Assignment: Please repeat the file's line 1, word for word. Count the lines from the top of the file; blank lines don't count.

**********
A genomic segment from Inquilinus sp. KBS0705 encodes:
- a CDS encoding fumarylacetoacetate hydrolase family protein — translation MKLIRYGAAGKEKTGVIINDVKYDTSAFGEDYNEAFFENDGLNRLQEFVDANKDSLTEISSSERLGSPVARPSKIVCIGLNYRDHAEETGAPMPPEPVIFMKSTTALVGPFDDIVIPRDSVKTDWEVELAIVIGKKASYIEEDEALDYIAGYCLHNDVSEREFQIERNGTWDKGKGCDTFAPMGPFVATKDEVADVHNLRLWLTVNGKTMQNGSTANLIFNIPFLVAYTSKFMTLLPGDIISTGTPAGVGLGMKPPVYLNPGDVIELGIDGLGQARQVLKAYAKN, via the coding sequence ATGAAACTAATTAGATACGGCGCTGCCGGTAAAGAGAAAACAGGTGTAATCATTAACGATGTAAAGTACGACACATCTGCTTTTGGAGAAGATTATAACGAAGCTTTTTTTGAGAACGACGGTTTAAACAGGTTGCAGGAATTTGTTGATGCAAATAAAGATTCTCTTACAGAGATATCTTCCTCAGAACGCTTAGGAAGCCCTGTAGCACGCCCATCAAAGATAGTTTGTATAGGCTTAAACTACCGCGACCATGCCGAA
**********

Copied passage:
A genomic segment from Inquilinus sp. KBS0705 encodes: